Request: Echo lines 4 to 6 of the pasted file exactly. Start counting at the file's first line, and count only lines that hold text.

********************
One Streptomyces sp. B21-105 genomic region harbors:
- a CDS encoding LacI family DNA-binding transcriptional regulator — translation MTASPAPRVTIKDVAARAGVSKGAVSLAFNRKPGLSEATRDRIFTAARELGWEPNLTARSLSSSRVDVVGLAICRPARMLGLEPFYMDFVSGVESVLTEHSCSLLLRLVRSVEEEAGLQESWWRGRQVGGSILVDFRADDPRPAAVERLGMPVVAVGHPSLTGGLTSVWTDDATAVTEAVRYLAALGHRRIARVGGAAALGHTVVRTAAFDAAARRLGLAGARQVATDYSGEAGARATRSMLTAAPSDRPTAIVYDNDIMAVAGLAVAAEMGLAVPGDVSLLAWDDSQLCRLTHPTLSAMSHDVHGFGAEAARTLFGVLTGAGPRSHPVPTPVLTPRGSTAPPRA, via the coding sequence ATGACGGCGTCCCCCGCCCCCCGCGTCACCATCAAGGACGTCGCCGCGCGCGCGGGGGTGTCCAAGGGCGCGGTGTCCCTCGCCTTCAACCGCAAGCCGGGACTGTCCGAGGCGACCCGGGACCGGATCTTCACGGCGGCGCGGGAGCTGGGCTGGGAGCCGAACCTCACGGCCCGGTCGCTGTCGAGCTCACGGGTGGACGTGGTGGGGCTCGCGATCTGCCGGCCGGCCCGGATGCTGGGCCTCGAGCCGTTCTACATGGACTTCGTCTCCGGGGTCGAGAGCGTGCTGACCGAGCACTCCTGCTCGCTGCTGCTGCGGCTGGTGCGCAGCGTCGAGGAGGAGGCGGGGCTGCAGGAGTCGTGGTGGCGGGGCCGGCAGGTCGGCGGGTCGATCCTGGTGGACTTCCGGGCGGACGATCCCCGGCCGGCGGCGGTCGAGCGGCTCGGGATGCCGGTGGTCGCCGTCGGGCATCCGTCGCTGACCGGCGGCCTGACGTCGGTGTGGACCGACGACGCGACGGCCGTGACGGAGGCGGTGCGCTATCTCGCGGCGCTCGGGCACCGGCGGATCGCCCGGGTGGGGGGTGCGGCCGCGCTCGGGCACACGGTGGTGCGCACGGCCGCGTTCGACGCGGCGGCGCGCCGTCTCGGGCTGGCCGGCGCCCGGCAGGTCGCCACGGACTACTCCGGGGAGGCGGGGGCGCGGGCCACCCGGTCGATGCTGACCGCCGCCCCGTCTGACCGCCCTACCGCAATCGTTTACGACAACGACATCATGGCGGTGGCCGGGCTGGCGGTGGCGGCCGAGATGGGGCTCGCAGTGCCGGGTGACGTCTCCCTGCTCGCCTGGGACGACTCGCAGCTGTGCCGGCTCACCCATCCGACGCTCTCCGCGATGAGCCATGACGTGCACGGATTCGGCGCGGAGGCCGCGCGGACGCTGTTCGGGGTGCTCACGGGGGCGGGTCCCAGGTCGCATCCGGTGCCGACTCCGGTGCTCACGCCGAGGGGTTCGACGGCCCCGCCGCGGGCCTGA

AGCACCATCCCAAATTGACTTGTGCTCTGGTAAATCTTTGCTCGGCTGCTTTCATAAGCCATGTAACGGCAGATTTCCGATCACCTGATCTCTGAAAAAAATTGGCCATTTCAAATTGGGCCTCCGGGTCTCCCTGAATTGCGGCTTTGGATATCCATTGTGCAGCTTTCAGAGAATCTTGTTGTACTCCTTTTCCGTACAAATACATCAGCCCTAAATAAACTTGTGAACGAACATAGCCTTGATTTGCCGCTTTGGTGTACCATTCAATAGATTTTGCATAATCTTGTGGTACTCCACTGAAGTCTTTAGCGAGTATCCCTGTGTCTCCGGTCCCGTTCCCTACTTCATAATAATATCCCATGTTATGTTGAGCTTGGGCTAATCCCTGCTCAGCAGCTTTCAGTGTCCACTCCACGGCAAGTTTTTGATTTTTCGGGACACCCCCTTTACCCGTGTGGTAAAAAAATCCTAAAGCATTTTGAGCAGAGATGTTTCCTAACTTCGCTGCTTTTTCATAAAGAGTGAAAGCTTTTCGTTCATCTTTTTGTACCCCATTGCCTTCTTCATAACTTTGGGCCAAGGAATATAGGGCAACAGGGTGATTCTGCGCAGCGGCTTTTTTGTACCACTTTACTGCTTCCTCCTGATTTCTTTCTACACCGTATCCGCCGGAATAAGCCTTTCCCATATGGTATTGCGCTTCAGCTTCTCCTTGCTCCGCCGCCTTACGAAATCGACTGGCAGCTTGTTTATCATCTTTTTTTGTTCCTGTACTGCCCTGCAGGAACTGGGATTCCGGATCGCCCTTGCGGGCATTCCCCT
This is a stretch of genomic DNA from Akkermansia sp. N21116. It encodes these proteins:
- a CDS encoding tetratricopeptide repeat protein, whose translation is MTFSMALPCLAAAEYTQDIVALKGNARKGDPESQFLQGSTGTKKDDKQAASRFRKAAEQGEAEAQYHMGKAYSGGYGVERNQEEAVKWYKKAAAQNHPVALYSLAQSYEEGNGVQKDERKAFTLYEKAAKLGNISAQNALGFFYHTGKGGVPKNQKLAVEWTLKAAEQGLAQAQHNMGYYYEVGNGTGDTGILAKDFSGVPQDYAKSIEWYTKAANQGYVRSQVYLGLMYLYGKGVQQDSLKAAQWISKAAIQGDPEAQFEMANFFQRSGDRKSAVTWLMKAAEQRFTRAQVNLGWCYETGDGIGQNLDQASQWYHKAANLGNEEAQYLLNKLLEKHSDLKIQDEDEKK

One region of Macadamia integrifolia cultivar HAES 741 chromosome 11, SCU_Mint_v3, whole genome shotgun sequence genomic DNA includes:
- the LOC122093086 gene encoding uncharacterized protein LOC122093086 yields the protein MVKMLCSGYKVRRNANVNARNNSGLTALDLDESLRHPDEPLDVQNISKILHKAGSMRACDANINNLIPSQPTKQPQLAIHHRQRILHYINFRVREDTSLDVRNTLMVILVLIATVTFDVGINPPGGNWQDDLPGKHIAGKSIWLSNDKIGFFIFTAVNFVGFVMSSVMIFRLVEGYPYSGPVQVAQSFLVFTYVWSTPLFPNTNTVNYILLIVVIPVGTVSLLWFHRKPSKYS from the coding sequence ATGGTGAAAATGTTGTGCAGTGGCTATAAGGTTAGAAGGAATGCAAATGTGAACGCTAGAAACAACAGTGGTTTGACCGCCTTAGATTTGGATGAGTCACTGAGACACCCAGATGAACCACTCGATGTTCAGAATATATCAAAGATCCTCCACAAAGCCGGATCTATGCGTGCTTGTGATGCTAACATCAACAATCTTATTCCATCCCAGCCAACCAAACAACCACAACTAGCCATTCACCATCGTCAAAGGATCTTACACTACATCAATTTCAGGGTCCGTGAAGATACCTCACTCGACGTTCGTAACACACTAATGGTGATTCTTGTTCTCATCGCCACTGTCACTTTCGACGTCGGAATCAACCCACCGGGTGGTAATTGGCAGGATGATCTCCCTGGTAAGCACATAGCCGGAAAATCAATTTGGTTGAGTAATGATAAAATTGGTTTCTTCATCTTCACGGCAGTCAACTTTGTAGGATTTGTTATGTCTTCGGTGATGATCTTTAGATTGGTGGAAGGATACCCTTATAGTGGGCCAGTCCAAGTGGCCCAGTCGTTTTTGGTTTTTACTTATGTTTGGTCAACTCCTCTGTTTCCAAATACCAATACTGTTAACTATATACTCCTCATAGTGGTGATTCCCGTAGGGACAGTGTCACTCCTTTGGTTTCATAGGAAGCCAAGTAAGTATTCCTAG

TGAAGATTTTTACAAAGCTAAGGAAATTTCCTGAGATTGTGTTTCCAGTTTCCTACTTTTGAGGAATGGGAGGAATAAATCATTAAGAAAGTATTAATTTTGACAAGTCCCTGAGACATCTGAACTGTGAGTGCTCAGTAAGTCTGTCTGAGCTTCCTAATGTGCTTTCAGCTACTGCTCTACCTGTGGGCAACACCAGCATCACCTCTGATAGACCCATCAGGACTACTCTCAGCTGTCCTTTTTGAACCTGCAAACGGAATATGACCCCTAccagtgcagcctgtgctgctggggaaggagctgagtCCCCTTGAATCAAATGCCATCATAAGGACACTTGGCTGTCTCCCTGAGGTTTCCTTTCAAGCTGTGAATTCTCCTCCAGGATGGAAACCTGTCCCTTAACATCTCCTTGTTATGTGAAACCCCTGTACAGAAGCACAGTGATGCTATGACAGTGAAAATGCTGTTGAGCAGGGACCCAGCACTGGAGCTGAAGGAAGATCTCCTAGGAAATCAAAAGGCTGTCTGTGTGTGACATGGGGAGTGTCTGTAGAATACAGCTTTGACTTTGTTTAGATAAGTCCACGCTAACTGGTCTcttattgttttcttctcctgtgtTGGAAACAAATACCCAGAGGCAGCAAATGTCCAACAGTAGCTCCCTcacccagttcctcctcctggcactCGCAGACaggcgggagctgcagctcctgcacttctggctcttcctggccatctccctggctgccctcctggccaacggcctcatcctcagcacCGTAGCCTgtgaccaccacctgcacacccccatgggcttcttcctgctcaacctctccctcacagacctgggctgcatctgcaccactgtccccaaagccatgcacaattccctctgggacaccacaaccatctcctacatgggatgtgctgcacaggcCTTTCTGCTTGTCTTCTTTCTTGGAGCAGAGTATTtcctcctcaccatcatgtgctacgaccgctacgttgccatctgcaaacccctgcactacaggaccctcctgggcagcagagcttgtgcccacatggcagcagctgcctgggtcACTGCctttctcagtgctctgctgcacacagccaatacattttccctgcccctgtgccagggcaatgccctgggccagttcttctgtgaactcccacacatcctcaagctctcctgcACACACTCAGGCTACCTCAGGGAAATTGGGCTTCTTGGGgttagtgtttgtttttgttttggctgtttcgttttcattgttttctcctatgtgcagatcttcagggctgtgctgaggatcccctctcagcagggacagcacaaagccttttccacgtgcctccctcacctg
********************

This is a stretch of genomic DNA from Akkermansia sp. N21116. It encodes these proteins:
- a CDS encoding tetratricopeptide repeat protein, whose translation is MTFSMALPCLAAAEYTQDIVALKGNARKGDPESQFLQGSTGTKKDDKQAASRFRKAAEQGEAEAQYHMGKAYSGGYGVERNQEEAVKWYKKAAAQNHPVALYSLAQSYEEGNGVQKDERKAFTLYEKAAKLGNISAQNALGFFYHTGKGGVPKNQKLAVEWTLKAAEQGLAQAQHNMGYYYEVGNGTGDTGILAKDFSGVPQDYAKSIEWYTKAANQGYVRSQVYLGLMYLYGKGVQQDSLKAAQWISKAAIQGDPEAQFEMANFFQRSGDRKSAVTWLMKAAEQRFTRAQVNLGWCYETGDGIGQNLDQASQWYHKAANLGNEEAQYLLNKLLEKHSDLKIQDEDEKK

One region of Macadamia integrifolia cultivar HAES 741 chromosome 11, SCU_Mint_v3, whole genome shotgun sequence genomic DNA includes: